• Genetic relationships between detailed reproductive traits and performance traits in Holstein-Friesian dairy cattle

      Carthy, Tara; Ryan, Dan P.; Fitzgerald, A. M.; Evans, R. D.; Berry, Donagh; Department of Agriculture, Food and the Marine; European Union; RSF 11/S/133 (Elsevier for American Dairy Science Association, 2015-12-17)
      The objective of the study was to estimate the genetic relationships between detailed reproductive traits derived from ultrasound examination of the reproductive tract and a range of performance traits in Holstein-Friesian dairy cows. The performance traits investigated included calving performance, milk production, somatic cell score (i.e., logarithm transformation of somatic cell count), carcass traits, and body-related linear type traits. Detailed reproductive traits included (1) resumed cyclicity at the time of examination, (2) multiple ovulations, (3) early ovulation, (4) heat detection, (5) ovarian cystic structures, (6) embryo loss, and (7) uterine score, measured on a 1 (little or no fluid with normal tone) to 4 (large quantity of fluid with a flaccid tone) scale, based on the tone of the uterine wall and the quantity of fluid present in the uterus. (Co)variance components were estimated using a repeatability animal linear mixed model. Genetic merit for greater milk, fat, and protein yield was associated with a reduced ability to resume cyclicity postpartum (genetic correlations ranged from −0.25 to −0.15). Higher genetic merit for milk yield was also associated with a greater genetic susceptibility to multiple ovulations. Genetic predisposition to elevated somatic cell score was associated with a decreased likelihood of cyclicity postpartum (genetic correlation of −0.32) and a greater risk of both multiple ovulations (genetic correlation of 0.25) and embryo loss (genetic correlation of 0.32). Greater body condition score was genetically associated with an increased likelihood of resumption of cyclicity postpartum (genetic correlation of 0.52). Genetically heavier, fatter carcasses with better conformation were also associated with an increased likelihood of resumed cyclicity by the time of examination (genetic correlations ranged from 0.24 to 0.41). Genetically heavier carcasses were associated with an inferior uterine score as well as a greater predisposition to embryo loss. Despite the overall antagonistic relationship between reproductive performance and both milk and carcass traits, not all detailed aspects of reproduction performance exhibited an antagonistic relationship.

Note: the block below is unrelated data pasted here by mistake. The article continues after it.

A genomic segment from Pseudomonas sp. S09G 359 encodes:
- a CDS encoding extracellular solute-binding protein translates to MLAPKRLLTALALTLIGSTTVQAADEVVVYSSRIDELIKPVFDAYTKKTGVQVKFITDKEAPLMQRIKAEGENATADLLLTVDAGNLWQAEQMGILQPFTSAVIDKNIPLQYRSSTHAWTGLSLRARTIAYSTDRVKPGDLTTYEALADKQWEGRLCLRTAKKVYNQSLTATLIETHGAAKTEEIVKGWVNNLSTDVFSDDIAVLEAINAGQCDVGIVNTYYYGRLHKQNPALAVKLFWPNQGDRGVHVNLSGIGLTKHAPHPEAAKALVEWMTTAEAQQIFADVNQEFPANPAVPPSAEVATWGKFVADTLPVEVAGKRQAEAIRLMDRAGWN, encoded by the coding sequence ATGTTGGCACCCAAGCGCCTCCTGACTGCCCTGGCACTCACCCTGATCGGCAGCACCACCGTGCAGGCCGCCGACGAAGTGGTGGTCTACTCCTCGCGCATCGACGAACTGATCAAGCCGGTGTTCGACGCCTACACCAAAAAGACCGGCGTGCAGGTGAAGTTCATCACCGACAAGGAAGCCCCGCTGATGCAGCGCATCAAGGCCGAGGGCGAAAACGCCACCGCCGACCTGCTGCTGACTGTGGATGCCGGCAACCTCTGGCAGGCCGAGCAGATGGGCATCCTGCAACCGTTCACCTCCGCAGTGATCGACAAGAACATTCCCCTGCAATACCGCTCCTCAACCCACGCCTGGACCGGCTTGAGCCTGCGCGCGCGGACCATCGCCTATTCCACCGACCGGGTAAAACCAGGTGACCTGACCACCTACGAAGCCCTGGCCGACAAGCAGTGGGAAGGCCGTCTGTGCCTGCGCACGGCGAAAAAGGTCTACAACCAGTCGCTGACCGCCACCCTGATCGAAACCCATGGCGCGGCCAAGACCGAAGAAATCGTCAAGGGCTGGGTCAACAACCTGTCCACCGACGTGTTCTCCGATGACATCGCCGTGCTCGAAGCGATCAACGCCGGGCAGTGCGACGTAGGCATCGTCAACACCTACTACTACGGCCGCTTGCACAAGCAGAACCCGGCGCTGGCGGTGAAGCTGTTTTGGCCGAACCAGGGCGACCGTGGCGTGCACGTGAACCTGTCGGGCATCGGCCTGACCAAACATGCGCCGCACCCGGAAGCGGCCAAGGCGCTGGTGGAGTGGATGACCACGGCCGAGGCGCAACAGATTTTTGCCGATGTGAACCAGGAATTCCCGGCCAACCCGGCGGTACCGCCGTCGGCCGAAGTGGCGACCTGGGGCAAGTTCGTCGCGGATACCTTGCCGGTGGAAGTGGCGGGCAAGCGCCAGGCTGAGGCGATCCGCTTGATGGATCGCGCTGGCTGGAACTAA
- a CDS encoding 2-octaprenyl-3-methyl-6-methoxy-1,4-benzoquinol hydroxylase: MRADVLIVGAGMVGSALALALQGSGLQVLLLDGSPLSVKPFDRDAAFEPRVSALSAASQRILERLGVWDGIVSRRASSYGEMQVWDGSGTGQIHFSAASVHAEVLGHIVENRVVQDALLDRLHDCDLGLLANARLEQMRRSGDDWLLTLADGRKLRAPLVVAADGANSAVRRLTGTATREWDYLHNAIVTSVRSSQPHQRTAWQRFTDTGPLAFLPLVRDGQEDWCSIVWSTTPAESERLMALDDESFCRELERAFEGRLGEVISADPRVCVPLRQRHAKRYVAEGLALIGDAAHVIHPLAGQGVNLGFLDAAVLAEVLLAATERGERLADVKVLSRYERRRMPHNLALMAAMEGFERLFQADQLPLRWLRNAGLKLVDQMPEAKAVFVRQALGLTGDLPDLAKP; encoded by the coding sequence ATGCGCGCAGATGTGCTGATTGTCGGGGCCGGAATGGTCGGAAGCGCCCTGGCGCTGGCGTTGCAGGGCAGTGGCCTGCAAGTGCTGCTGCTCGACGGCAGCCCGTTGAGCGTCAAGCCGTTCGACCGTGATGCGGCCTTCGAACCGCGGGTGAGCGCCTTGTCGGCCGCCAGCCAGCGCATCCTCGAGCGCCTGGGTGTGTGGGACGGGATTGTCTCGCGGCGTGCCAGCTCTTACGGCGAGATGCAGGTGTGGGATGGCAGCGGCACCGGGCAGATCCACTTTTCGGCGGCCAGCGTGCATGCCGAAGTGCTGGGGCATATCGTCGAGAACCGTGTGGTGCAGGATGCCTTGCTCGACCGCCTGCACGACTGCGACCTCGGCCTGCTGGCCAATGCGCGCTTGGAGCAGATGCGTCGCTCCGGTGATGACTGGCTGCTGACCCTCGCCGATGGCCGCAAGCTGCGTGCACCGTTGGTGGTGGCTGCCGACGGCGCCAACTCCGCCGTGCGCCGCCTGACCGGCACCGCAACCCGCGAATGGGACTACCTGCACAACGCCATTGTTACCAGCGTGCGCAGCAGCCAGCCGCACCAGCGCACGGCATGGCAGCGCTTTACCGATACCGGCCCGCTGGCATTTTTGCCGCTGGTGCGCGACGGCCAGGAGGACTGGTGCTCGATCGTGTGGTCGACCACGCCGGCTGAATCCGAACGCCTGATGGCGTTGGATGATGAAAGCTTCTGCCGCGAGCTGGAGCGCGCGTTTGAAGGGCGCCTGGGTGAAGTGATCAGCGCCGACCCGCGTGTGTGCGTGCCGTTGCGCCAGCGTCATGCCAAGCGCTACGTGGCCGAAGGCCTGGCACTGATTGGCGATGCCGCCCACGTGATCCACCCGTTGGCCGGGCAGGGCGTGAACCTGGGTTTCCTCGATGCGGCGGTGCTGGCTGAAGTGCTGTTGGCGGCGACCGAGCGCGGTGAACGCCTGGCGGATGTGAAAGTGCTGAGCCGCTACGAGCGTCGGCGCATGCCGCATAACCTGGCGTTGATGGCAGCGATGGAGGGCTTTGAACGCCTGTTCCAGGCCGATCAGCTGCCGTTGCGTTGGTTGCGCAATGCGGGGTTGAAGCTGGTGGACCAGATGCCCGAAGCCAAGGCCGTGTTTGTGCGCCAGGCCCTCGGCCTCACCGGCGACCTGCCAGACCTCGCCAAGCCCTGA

• Trends in milk production, calving rate and survival of cows in 14 Irish dairy herds as a result of the introgression of Holstein-Friesian genes

      Evans, R. D.; Dillon, Pat; Buckley, Frank; Berry, Donagh; Wallace, Michael; Ducrocq, V.; Garrick, Dorian J. (Cambridge University Press, 2006-08)
      Trends in milk production, calving rates, and survival were monitored on a potential 5580 primiparous and multiparous Holstein-Friesian dairy cows across 14 Irish seasonal spring-calving dairy farms between the years 1990 and 2001. Over this period calving rate to first service (CALV1) reduced by 0·96% per year (55 to 44%; P< 0·001), calving rate to first and second service (CALV12) reduced by 0·84% per year ( 77 to 70%; P< 0·001) and herd average parity number reduced by 0·10 lactation per year (4·3 to 3·5; P<0·001). The proportion of North American Holstein Friesian (NAHF) genes in the cows increased by 5·5% per year (8 to 63%; P<0·001), while pedigree index for milk yield (PIMILK) of the cows increased by 25 kg per year ( P<0·001). The predicted difference of the sires of the cows for calving interval and survival increased by 0·5 days (P<0·001) and reduced by 0·12% ( P<0·001) per year, respectively. A negative association was found between increased phenotypic milk yield, NAHF and PIMILK and reduced calving rates as assessed by CALV1 and CALV12. Increased proportion of NAHF genes exhibited a negative effect on survival ( P<0·001) whereas increased levels of heterosis had a positive impact on survival ( P<0·001). The results of the present study indicate that in seasonal calving herds in Ireland a need for direct selection on traits related to fertility and survival is required to arrest and reverse the declining trends in calving rates and survival.